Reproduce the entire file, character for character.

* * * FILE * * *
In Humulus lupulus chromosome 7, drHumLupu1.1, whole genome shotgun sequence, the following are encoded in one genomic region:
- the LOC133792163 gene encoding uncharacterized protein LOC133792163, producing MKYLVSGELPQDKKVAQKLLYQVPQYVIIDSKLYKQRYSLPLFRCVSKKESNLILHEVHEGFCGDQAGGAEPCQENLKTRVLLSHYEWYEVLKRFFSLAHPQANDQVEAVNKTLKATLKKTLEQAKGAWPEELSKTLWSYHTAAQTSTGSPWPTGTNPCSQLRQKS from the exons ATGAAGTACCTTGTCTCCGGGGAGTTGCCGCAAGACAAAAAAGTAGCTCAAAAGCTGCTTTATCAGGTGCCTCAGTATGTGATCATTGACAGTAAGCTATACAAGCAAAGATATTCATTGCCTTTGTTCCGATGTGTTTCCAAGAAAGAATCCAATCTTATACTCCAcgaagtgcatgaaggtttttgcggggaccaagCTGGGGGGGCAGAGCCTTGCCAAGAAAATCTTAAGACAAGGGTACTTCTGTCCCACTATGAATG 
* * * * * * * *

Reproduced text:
In Humulus lupulus chromosome 7, drHumLupu1.1, whole genome shotgun sequence, the following are encoded in one genomic region:
- the LOC133792163 gene encoding uncharacterized protein LOC133792163, producing MKYLVSGELPQDKKVAQKLLYQVPQYVIIDSKLYKQRYSLPLFRCVSKKESNLILHEVHEGFCGDQAGGAEPCQENLKTRVLLSHYEWYEVLKRFFSLAHPQANDQVEAVNKTLKATLKKTLEQAKGAWPEELSKTLWSYHTAAQTSTGSPWPTGTNPCSQLRQKS from the exons ATGAAGTACCTTGTCTCCGGGGAGTTGCCGCAAGACAAAAAAGTAGCTCAAAAGCTGCTTTATCAGGTGCCTCAGTATGTGATCATTGACAGTAAGCTATACAAGCAAAGATATTCATTGCCTTTGTTCCGATGTGTTTCCAAGAAAGAATCCAATCTTATACTCCAcgaagtgcatgaaggtttttgcggggaccaagCTGGGGGGGCAGAGCCTTGCCAAGAAAATCTTAAGACAAGGGTACTTCTGTCCCACTATGAATG 